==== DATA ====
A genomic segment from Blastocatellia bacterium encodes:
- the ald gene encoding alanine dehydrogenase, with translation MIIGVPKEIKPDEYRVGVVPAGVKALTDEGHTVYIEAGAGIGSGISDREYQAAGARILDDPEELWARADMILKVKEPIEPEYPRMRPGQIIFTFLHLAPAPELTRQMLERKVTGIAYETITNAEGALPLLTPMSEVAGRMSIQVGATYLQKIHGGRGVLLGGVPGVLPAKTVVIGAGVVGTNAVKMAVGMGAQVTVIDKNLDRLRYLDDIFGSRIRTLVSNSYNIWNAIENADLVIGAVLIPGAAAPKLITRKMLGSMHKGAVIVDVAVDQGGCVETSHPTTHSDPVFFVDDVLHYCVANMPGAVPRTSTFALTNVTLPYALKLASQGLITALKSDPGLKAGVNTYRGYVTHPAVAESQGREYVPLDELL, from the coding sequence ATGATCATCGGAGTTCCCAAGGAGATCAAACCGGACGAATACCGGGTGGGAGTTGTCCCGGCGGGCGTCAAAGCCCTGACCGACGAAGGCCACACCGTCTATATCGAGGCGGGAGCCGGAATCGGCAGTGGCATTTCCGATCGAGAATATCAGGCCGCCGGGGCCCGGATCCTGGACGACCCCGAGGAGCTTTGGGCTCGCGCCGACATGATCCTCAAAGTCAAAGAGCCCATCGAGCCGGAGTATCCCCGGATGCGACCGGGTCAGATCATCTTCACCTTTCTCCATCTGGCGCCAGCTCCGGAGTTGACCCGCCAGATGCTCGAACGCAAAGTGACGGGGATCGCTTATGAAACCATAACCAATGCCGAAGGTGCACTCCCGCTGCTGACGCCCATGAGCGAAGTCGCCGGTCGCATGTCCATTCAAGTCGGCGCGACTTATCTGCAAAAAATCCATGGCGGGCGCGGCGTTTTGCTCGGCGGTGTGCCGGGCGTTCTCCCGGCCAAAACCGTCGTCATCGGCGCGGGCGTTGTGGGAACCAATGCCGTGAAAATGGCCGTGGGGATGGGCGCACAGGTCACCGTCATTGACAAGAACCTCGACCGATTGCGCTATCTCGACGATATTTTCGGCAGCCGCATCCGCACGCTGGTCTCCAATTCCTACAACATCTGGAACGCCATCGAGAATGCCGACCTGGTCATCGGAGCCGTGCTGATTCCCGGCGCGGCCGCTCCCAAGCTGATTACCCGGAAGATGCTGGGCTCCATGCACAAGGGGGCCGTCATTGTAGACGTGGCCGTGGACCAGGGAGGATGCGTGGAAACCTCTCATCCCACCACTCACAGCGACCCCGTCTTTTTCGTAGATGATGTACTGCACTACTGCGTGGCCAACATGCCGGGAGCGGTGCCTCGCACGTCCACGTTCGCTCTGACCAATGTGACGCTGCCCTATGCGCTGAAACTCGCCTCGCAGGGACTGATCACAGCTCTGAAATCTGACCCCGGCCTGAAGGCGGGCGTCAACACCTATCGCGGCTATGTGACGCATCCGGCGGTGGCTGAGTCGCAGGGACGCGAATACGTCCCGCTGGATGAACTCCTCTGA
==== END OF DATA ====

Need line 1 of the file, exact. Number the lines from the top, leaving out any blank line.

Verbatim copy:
A genomic segment from Blastocatellia bacterium encodes: